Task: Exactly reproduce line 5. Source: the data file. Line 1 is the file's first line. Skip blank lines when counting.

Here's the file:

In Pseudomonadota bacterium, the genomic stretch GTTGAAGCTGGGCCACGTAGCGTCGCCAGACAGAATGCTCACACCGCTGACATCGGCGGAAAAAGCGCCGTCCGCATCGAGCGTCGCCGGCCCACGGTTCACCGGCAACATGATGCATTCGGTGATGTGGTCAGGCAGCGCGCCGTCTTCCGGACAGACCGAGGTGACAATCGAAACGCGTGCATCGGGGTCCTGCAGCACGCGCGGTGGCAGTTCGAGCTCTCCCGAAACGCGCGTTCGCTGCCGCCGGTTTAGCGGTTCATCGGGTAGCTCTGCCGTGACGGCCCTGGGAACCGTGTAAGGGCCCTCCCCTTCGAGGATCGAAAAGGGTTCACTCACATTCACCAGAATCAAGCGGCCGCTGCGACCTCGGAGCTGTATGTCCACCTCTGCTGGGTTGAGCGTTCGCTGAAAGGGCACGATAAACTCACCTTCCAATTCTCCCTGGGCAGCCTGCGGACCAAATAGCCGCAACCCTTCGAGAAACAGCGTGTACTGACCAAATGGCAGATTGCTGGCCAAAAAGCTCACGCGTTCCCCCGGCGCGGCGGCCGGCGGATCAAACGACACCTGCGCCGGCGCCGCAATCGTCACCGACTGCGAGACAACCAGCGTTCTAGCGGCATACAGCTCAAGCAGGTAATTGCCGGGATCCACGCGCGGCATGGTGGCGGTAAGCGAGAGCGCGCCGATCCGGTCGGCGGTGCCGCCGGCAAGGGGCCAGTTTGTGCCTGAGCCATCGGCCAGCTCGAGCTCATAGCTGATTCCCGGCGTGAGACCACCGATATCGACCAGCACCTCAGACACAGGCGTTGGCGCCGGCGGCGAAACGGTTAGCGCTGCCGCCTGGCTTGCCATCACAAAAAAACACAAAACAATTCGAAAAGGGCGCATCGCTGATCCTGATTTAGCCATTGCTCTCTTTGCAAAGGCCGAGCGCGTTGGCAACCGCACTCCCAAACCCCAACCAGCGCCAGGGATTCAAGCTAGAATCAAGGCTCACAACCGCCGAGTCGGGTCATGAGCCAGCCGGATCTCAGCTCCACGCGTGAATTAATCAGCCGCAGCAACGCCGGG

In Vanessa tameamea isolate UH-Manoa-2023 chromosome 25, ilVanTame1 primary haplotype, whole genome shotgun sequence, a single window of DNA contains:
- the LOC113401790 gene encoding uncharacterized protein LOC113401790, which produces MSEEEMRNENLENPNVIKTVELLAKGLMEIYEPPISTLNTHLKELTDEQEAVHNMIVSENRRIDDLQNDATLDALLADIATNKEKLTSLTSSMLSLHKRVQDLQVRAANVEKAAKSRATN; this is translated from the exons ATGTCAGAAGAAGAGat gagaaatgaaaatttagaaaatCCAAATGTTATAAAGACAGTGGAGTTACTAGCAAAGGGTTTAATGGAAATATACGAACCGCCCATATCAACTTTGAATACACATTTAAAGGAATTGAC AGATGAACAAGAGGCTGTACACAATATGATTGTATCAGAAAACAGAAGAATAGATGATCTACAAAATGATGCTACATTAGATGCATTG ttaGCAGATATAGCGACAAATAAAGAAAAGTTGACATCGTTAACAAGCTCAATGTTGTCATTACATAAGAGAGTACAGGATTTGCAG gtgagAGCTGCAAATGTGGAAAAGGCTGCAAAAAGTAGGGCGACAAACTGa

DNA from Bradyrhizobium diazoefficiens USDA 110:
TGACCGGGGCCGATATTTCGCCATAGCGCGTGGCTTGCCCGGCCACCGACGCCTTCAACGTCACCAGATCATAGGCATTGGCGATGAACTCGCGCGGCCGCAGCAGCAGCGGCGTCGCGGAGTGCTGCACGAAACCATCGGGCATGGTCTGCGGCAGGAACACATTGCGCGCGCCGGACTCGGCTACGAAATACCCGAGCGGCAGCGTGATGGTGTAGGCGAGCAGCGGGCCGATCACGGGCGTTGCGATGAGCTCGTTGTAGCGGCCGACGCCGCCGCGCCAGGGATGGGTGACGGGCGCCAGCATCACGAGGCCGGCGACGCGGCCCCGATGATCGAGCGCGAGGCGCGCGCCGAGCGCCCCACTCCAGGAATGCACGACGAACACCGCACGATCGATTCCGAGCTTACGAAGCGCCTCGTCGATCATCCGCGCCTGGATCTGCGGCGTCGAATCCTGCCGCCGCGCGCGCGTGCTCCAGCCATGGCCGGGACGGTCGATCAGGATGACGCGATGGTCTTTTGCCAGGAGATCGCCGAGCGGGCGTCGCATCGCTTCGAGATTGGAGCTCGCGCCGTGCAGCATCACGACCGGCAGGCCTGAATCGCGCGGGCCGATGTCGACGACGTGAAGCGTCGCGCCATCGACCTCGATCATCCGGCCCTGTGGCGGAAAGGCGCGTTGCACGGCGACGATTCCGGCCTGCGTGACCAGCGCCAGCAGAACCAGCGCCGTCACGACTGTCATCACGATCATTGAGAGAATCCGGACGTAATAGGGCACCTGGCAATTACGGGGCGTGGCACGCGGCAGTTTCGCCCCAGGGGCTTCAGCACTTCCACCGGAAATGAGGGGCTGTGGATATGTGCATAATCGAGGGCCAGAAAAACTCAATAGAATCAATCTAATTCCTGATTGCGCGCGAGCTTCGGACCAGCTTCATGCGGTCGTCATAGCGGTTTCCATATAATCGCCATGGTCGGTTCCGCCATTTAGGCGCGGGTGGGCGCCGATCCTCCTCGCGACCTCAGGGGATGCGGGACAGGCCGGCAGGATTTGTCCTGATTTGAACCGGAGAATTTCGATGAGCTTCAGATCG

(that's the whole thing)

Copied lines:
TGACCGGGGCCGATATTTCGCCATAGCGCGTGGCTTGCCCGGCCACCGACGCCTTCAACGTCACCAGATCATAGGCATTGGCGATGAACTCGCGCGGCCGCAGCAGCAGCGGCGTCGCGGAGTGCTGCACGAAACCATCGGGCATGGTCTGCGGCAGGAACACATTGCGCGCGCCGGACTCGGCTACGAAATACCCGAGCGGCAGCGTGATGGTGTAGGCGAGCAGCGGGCCGATCACGGGCGTTGCGATGAGCTCGTTGTAGCGGCCGACGCCGCCGCGCCAGGGATGGGTGACGGGCGCCAGCATCACGAGGCCGGCGACGCGGCCCCGATGATCGAGCGCGAGGCGCGCGCCGAGCGCCCCACTCCAGGAATGCACGACGAACACCGCACGATCGATTCCGAGCTTACGAAGCGCCTCGTCGATCATCCGCGCCTGGATCTGCGGCGTCGAATCCTGCCGCCGCGCGCGCGTGCTCCAGCCATGGCCGGGACGGTCGATCAGGATGACGCGATGGTCTTTTGCCAGGAGATCGCCGAGCGGGCGTCGCATCGCTTCGAGATTGGAGCTCGCGCCGTGCAGCATCACGACCGGCAGGCCTGAATCGCGCGGGCCGATGTCGACGACGTGAAGCGTCGCGCCATCGACCTCGATCATCCGGCCCTGTGGCGGAAAGGCGCGTTGCACGGCGACGATTCCGGCCTGCGTGACCAGCGCCAGCAGAACCAGCGCCGTCACGACTGTCATCACGATCATTGAGAGAATCCGGACGTAATAGGGCACCTGGCAATTACGGGGCGTGGCACGCGGCAGTTTCGCCCCAGGGGCTTCAGCACTTCCACCGGAAATGAGGGGCTGTGGATATGTGCATAATCGAGGGCCAGAAAAACTCAATAGAATCAATCTAATTCCTGATTGCGCGCGAGCTTCGGACCAGCTTCATGCGGTCGTCATAGCGGTTTCCATATAATCGCCATGGTCGGTTCCGCCATTTAGGCGCGGGTGGGCGCCGATCCTCCTCGCGACCTCAGGGGATGCGGGACAGGCCGGCAGGATTTGTCCTGATTTGAACCGGAGAATTTCGATGAGCTTCAGATCG